By: Cassandra Cronin
I enjoyed Qamar Huda’s session on “Peace, Education, and Conflict Studies” because it provided a way to dissect a school’s formal curriculum, and analyze the reasons why certain subjects focus on the topics they do. For example, it hadn’t dawned on me how problematic it is to center a history curriculum on wars and other violent conflicts. When we were tasked to create our own school curriculum, it was, of course, extremely difficult. Perhaps because my education brainwashed me into believing that history must evolve around war, and that wars constitute one of the most efficient ways to organize historical events. My group quickly figured out that decolonizing the curriculum would allow for much more creativity and freedom in the classes and activities that could be offered to students. For instance, we proposed a core peace education class for first-year students, English classes that would teach students conflict resolution and communication skills, and history classes would highlight non-Western countries and cultures. The informal curriculum included events such as national night outs, hiking trips, parental support workshops, and potluck dinners.
This imaginary curriculum was the polar opposite of what I experienced. I completed middle school and high school in Georgia, so many of my history classes followed a conservative curriculum focused on “southern” history. We spent the majority of the year learning about War World I, War World II, the Civil Rights Movement, the Vietnam War, and the Korean War. This was in part due to my textbooks, most of which were created to be approved for Texas state schools (Texas is one of the largest textbook buyers in the U.S. meaning many writers strive to write books that align with the state’s curriculum). These textbooks would omit certain major historical events, or spin others to fit a certain narrative. Some of the most controversial proposed changes for textbooks included calling the slave trade the “Atlantic Triangular Trade” (pretending slavery never happened) and calling President Barack Obama “Barack Hussein Obama” (not acknowledging that he was president). On the other hand, these textbook writers have figured out ways include opinions, such as justifying McCarthyism and general anti-communism sentiments, masked as historical facts.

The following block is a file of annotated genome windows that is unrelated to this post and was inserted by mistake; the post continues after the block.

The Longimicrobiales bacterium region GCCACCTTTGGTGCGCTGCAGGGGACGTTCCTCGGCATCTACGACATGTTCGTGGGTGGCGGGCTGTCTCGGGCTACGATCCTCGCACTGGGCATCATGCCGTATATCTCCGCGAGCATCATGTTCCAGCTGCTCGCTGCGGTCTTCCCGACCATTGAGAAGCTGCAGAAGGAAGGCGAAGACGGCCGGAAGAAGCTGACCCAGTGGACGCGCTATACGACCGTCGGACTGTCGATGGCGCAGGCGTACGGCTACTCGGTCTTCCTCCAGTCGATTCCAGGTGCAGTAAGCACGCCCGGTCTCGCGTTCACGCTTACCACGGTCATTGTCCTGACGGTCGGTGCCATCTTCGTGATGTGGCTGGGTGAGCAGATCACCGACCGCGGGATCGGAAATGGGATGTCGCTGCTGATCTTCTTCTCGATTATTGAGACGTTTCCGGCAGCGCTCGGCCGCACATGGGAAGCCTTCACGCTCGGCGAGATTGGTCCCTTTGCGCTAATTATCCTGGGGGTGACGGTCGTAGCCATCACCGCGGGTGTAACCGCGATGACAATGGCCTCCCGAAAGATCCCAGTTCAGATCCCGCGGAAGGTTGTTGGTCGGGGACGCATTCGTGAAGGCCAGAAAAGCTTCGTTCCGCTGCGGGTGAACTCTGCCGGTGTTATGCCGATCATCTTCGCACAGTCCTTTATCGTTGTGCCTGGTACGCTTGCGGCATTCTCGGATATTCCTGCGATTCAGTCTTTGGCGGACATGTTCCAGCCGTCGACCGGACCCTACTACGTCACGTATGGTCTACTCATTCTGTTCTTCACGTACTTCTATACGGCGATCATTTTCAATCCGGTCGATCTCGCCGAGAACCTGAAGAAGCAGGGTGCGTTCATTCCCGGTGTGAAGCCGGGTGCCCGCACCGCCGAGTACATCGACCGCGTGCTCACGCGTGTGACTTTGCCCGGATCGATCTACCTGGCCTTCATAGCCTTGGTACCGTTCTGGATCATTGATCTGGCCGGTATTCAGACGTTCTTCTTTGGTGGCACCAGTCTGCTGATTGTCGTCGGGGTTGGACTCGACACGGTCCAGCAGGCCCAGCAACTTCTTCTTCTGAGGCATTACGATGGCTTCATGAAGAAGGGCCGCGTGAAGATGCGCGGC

Just like textbook makers in Texas tried to rewrite history, I also had teachers who attempted to do the same. Some teachers falsely labeled the Civil War as the “War of Northern Aggression”, claiming the entire conflict was about fighting for “states’ rights.” When we covered the Civil Rights Movement, we discussed figures such as Rosa Parks, Martin Luther King, and Malcom X. We did not learn about black nationalist groups such as the Black Panther Party, or more contested activists such as Angela Davis. Qamar’s session helped me come to the conclusion that many schools’ curriculum are designed to brainwash students into believing a specific narrative and imposing its own version of American history. Figuring out ways to change schools’ curriculum to not be centered on war, while including people often forgotten in history, would be incredibly difficult but necessary.